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Why the Racial Divide of ‘The Help’ Hit Home to Me

It was Florida in the late ’50s, and on my school bus, the black students had to sit in the back — I didn’t understand why and would sit with them


In the late '50s I was an eighth grader attending school in Bradenton, Florida. On our school bus, the black students had to sit in the back. I didn't understand why and would sit with them. Some of them were friends.

In Bradenton the "colored folks" lived in a certain section of the town and had their own churches and celebrations that my first boy friend would take me to on occasion. I never told my parents because they would not have allowed me to go.

Also read Leah Rozen's review: Faithful to the Bestseller, 'The Help' Is a Message Movie With Sass — and Class

Whites and blacks did not mix.

This racial bigotry is the core of "The Help" — a touching film about black hired help telling their stories of being abused by white racists. Women denigrating women, with housework the link that forms a kind of domestic chain gang made up of tenderhearted souls who never volunteered to be victims. 

It has fine ensemble acting headed by Emma Stone (Skeeter), who has just graduated from college and returns home to pursue a career as a writer. Her first job is writing a cleaning advice column for her local newspaper. Her editor-in-chief tells her to hurry up with her assignment by saying 'chop chop' an expression of the time and by clicking his heels as he leaves the room.

The women are all excellent actresses. Skeeter wants to write a book about the "colored'" housekeepers. Viola Davis (Aibileen Clark) is the first woman to speak about her abuse. Octavia Spencer (Minnie Jackson) is the first to stand up to her diabolical employer portrayed by Bryce Dallas Howard (Hilly Holbrook), who is the most radical racist and who almost steals the film with her bitchy portrayal of a cruel employer.

Jessica Chastain (Celia Foote) portrays the town's sexpot with great humor. Allison Janney (Skeeter's mother) is a reminder that courage sometimes misses a generation and thanks her daughter "for bringing courage back to our generation." Sissy Spacek (Missus Walters) is Hilly's mother and drives her scenes with wit and energy.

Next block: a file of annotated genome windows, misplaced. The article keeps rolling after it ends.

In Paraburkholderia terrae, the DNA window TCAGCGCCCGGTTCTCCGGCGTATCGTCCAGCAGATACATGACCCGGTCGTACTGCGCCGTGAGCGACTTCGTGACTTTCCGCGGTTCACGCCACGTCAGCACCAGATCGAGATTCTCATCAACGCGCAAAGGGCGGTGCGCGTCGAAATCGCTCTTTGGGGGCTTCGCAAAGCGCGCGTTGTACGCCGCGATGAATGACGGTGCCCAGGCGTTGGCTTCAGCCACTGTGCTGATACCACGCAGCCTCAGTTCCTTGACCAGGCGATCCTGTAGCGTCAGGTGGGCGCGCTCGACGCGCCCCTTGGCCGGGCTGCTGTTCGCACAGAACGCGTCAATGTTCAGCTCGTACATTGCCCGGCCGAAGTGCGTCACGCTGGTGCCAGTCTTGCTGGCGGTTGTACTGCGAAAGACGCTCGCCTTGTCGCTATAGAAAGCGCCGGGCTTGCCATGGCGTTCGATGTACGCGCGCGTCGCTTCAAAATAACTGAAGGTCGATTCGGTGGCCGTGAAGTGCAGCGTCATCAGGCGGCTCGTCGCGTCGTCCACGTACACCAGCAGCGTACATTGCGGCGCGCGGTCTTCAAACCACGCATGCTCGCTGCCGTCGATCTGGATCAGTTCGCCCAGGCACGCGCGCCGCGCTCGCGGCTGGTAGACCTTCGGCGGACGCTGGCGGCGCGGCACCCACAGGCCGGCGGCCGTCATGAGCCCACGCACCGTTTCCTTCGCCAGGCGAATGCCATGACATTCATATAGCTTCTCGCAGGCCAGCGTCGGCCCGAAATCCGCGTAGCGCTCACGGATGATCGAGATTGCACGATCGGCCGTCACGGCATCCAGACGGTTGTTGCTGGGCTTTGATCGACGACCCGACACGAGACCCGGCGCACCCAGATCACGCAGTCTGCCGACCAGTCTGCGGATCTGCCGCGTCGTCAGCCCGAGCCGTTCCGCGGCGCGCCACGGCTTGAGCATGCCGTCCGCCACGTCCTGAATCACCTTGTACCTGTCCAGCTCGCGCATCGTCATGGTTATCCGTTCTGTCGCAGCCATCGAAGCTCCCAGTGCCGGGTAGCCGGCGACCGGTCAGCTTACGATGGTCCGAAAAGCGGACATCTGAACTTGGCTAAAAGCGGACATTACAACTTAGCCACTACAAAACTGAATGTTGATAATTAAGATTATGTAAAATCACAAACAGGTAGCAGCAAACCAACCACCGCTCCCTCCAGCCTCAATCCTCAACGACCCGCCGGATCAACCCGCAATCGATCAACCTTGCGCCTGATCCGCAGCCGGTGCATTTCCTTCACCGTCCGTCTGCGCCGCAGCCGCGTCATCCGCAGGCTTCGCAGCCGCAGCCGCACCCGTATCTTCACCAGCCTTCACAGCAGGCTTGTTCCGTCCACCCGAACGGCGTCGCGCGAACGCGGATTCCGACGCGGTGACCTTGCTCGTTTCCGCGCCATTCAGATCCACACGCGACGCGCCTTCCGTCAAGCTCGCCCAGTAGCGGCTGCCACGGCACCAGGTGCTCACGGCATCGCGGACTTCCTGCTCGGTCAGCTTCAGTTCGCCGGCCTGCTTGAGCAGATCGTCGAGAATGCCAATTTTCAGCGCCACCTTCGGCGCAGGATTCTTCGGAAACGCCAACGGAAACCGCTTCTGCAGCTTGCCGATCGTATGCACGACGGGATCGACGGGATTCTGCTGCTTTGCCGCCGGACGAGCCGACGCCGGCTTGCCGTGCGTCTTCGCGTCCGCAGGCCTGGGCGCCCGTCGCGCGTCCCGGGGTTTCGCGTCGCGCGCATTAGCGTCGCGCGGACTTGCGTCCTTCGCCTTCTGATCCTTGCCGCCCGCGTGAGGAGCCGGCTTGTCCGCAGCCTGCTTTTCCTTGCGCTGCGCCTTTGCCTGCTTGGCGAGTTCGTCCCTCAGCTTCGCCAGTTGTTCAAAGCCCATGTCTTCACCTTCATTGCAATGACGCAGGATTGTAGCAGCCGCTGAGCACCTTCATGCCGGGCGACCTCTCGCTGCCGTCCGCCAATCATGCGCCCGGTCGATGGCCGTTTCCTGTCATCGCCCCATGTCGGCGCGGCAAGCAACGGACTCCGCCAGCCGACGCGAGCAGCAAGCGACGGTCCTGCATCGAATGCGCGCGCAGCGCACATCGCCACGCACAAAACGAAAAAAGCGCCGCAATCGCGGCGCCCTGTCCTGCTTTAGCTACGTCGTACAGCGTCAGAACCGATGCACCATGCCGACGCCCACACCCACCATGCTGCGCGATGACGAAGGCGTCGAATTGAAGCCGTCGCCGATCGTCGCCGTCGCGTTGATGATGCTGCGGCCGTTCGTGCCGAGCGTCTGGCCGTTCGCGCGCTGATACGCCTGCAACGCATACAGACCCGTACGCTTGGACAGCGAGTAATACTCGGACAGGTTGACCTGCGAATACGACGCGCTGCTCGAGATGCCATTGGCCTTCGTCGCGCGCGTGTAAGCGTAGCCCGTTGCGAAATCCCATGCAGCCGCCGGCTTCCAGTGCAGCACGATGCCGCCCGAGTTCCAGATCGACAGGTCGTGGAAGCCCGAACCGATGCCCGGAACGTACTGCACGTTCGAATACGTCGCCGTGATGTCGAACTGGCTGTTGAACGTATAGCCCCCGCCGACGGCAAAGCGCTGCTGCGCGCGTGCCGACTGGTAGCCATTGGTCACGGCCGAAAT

Then there is a touching cameo by Cicely Tyson whose beauty shines through despite attempts to age her.
Tate Taylor's direction of this Oscar-worthy cast is flawless. He also wrote the screenplay for this civil war-meets-the-kitchen-saga, while Kathryn Stockett wrote the award winning novel, "The Help," on which this film is based.

My one qualm with the film is its look. Everything looks as though it is out of the town of Stepford, Connecticut, and the women look like "Stepford Wives." Having portrayed one of them myself, I felt as though I was revisiting the set. For a film with this gravitas I longed for a less polished look to the cars, the women, the homes — more like the films of Mike Leigh.

This naturalness would have been more appropriate for a theme of racial abuse. It seemed the concept for "The Help" could have been to get the look of a cover of Life magazine which was reminiscent of the era, but this puts the film in the realm of a feature length segment of "Mad Men."

The stories of the women are so poignant that I longed for more harsh reality not only for the sets but for the appearance of the people. The school buses look as though they just came off a Detroit assembly line. The school buses I remember were battered.

One of the housekeepers says about her employer, "She's got so much hairspray on she's gonna blow up if she lights a cigarette." The era may have been about hair spray, but the civil rights movement wasn't.

The housekeepers have a network and eventually unite to tell their stories to Skeeter, who wants to be a novelist. These women realize they are risking their lives if they talk and if they are caught telling of their abuse. They hesitate for a good portion of the film like figures out of a painting by German Expressionist Edward Munch huddled in fear until a horrific event causes them to have the courage to tell their stories to Skeeter.

This movie has its fair share of humor, such as when one of the housekeepers recalls a conversation with a child she raised, "One time he asked why I was black. I told him 'cause I drank too much coffee."

Still when you see the conclusion, you may leave teary eyed. I know I did.

Carole Mallory is an actress, journalist, professor, film critic. Her film credits include “Stepford Wives” and “Looking for Mr. Goodbar.” As a supermodel she graced the covers of Cosmopolitan, New York, Newsweek. Her new novel, "Flash," hit #22 on Kindle's bestseller list of erotica in its first day of release. She also has written a memoir of her time with Norman Mailer, “Loving Mailer.”  After the writer's death, she sold her archive of his papers to Harvard. Her journalistic pieces on Vonnegut, Jong, Vidal, Baryshinikov, Heller have been published in Parade, Esquire, Playboy, Los Angeles Magazine, the Huffington Post. Her review of Charles Shields' biography of Kurt Vonnegut, "And So It Goes," was published in the Sunday Philadelphia Inquirer.  She is teaching creative writing at Temple University and Rosemont College and blogs at malloryhollywoodeast@blogspot.com.